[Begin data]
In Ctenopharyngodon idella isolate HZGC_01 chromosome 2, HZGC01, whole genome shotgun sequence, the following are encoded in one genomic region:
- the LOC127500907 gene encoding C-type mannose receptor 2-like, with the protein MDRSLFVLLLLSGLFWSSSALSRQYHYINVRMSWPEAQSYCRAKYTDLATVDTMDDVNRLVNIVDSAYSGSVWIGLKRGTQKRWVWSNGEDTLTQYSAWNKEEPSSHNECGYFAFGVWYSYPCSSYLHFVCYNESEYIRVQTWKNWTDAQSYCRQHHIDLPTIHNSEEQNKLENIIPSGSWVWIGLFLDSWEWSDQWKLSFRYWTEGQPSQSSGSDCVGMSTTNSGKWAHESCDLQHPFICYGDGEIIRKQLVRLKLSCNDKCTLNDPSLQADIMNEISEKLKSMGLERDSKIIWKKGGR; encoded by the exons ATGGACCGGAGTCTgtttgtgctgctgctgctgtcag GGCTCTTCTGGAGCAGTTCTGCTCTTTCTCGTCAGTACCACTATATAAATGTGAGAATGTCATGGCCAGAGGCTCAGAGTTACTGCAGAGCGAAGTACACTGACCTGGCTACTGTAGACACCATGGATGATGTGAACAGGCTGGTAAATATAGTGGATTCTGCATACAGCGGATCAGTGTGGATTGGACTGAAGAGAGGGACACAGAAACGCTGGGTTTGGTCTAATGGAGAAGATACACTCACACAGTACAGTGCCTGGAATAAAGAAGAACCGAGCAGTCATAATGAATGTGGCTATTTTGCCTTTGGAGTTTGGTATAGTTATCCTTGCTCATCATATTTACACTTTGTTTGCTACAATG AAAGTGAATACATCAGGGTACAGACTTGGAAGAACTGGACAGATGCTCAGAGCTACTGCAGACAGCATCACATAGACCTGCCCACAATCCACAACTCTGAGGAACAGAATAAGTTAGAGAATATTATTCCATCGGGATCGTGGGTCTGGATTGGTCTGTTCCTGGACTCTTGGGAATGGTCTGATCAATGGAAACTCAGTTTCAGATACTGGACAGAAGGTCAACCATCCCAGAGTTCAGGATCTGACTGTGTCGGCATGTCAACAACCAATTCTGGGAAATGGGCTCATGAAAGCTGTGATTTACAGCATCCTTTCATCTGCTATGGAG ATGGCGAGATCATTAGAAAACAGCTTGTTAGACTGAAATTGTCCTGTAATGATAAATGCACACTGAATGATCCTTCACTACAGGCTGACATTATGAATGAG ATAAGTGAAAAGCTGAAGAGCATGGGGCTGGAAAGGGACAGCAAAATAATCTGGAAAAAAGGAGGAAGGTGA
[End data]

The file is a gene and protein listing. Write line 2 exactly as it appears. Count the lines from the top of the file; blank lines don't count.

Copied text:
- the LOC127500907 gene encoding C-type mannose receptor 2-like, with the protein MDRSLFVLLLLSGLFWSSSALSRQYHYINVRMSWPEAQSYCRAKYTDLATVDTMDDVNRLVNIVDSAYSGSVWIGLKRGTQKRWVWSNGEDTLTQYSAWNKEEPSSHNECGYFAFGVWYSYPCSSYLHFVCYNESEYIRVQTWKNWTDAQSYCRQHHIDLPTIHNSEEQNKLENIIPSGSWVWIGLFLDSWEWSDQWKLSFRYWTEGQPSQSSGSDCVGMSTTNSGKWAHESCDLQHPFICYGDGEIIRKQLVRLKLSCNDKCTLNDPSLQADIMNEISEKLKSMGLERDSKIIWKKGGR; encoded by the exons ATGGACCGGAGTCTgtttgtgctgctgctgctgtcag GGCTCTTCTGGAGCAGTTCTGCTCTTTCTCGTCAGTACCACTATATAAATGTGAGAATGTCATGGCCAGAGGCTCAGAGTTACTGCAGAGCGAAGTACACTGACCTGGCTACTGTAGACACCATGGATGATGTGAACAGGCTGGTAAATATAGTGGATTCTGCATACAGCGGATCAGTGTGGATTGGACTGAAGAGAGGGACACAGAAACGCTGGGTTTGGTCTAATGGAGAAGATACACTCACACAGTACAGTGCCTGGAATAAAGAAGAACCGAGCAGTCATAATGAATGTGGCTATTTTGCCTTTGGAGTTTGGTATAGTTATCCTTGCTCATCATATTTACACTTTGTTTGCTACAATG AAAGTGAATACATCAGGGTACAGACTTGGAAGAACTGGACAGATGCTCAGAGCTACTGCAGACAGCATCACATAGACCTGCCCACAATCCACAACTCTGAGGAACAGAATAAGTTAGAGAATATTATTCCATCGGGATCGTGGGTCTGGATTGGTCTGTTCCTGGACTCTTGGGAATGGTCTGATCAATGGAAACTCAGTTTCAGATACTGGACAGAAGGTCAACCATCCCAGAGTTCAGGATCTGACTGTGTCGGCATGTCAACAACCAATTCTGGGAAATGGGCTCATGAAAGCTGTGATTTACAGCATCCTTTCATCTGCTATGGAG ATGGCGAGATCATTAGAAAACAGCTTGTTAGACTGAAATTGTCCTGTAATGATAAATGCACACTGAATGATCCTTCACTACAGGCTGACATTATGAATGAG ATAAGTGAAAAGCTGAAGAGCATGGGGCTGGAAAGGGACAGCAAAATAATCTGGAAAAAAGGAGGAAGGTGA